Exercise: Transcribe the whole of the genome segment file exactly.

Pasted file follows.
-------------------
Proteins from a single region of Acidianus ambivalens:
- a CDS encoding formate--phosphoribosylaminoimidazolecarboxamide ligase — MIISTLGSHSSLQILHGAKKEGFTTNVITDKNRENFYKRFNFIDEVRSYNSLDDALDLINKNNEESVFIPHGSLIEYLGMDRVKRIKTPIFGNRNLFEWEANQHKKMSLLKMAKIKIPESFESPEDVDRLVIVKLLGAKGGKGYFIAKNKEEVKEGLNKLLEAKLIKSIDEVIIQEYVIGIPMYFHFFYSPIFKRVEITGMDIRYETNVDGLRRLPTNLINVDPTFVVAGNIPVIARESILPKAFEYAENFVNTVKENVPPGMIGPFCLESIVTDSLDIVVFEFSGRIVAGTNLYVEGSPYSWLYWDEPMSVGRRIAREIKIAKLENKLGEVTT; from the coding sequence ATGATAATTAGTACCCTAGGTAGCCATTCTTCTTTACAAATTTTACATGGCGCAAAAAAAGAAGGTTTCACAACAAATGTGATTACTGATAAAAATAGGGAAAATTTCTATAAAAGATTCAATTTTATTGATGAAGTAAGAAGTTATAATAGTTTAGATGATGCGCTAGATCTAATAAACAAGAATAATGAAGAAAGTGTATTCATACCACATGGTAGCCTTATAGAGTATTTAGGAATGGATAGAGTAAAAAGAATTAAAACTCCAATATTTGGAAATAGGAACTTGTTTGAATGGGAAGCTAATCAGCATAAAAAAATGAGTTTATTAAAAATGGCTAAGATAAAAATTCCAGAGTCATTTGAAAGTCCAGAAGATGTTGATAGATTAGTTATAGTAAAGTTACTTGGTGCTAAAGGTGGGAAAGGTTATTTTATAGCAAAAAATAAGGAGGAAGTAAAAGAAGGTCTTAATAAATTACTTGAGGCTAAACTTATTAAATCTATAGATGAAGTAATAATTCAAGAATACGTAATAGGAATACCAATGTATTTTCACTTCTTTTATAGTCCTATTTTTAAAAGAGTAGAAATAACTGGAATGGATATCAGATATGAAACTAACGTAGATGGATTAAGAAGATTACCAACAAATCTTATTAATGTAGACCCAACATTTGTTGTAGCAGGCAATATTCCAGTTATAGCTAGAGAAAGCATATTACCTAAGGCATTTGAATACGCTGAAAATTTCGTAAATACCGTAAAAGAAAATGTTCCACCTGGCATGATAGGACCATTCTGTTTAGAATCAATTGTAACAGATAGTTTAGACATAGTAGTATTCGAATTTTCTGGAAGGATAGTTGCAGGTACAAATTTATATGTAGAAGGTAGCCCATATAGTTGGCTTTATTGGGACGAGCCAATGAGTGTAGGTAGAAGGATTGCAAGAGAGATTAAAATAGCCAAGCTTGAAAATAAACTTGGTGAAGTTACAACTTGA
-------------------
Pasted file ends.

Proteins from a single region of Acidianus ambivalens:
- a CDS encoding formate--phosphoribosylaminoimidazolecarboxamide ligase — MIISTLGSHSSLQILHGAKKEGFTTNVITDKNRENFYKRFNFIDEVRSYNSLDDALDLINKNNEESVFIPHGSLIEYLGMDRVKRIKTPIFGNRNLFEWEANQHKKMSLLKMAKIKIPESFESPEDVDRLVIVKLLGAKGGKGYFIAKNKEEVKEGLNKLLEAKLIKSIDEVIIQEYVIGIPMYFHFFYSPIFKRVEITGMDIRYETNVDGLRRLPTNLINVDPTFVVAGNIPVIARESILPKAFEYAENFVNTVKENVPPGMIGPFCLESIVTDSLDIVVFEFSGRIVAGTNLYVEGSPYSWLYWDEPMSVGRRIAREIKIAKLENKLGEVTT; from the coding sequence ATGATAATTAGTACCCTAGGTAGCCATTCTTCTTTACAAATTTTACATGGCGCAAAAAAAGAAGGTTTCACAACAAATGTGATTACTGATAAAAATAGGGAAAATTTCTATAAAAGATTCAATTTTATTGATGAAGTAAGAAGTTATAATAGTTTAGATGATGCGCTAGATCTAATAAACAAGAATAATGAAGAAAGTGTATTCATACCACATGGTAGCCTTATAGAGTATTTAGGAATGGATAGAGTAAAAAGAATTAAAACTCCAATATTTGGAAATAGGAACTTGTTTGAATGGGAAGCTAATCAGCATAAAAAAATGAGTTTATTAAAAATGGCTAAGATAAAAATTCCAGAGTCATTTGAAAGTCCAGAAGATGTTGATAGATTAGTTATAGTAAAGTTACTTGGTGCTAAAGGTGGGAAAGGTTATTTTATAGCAAAAAATAAGGAGGAAGTAAAAGAAGGTCTTAATAAATTACTTGAGGCTAAACTTATTAAATCTATAGATGAAGTAATAATTCAAGAATACGTAATAGGAATACCAATGTATTTTCACTTCTTTTATAGTCCTATTTTTAAAAGAGTAGAAATAACTGGAATGGATATCAGATATGAAACTAACGTAGATGGATTAAGAAGATTACCAACAAATCTTATTAATGTAGACCCAACATTTGTTGTAGCAGGCAATATTCCAGTTATAGCTAGAGAAAGCATATTACCTAAGGCATTTGAATACGCTGAAAATTTCGTAAATACCGTAAAAGAAAATGTTCCACCTGGCATGATAGGACCATTCTGTTTAGAATCAATTGTAACAGATAGTTTAGACATAGTAGTATTCGAATTTTCTGGAAGGATAGTTGCAGGTACAAATTTATATGTAGAAGGTAGCCCATATAGTTGGCTTTATTGGGACGAGCCAATGAGTGTAGGTAGAAGGATTGCAAGAGAGATTAAAATAGCCAAGCTTGAAAATAAACTTGGTGAAGTTACAACTTGA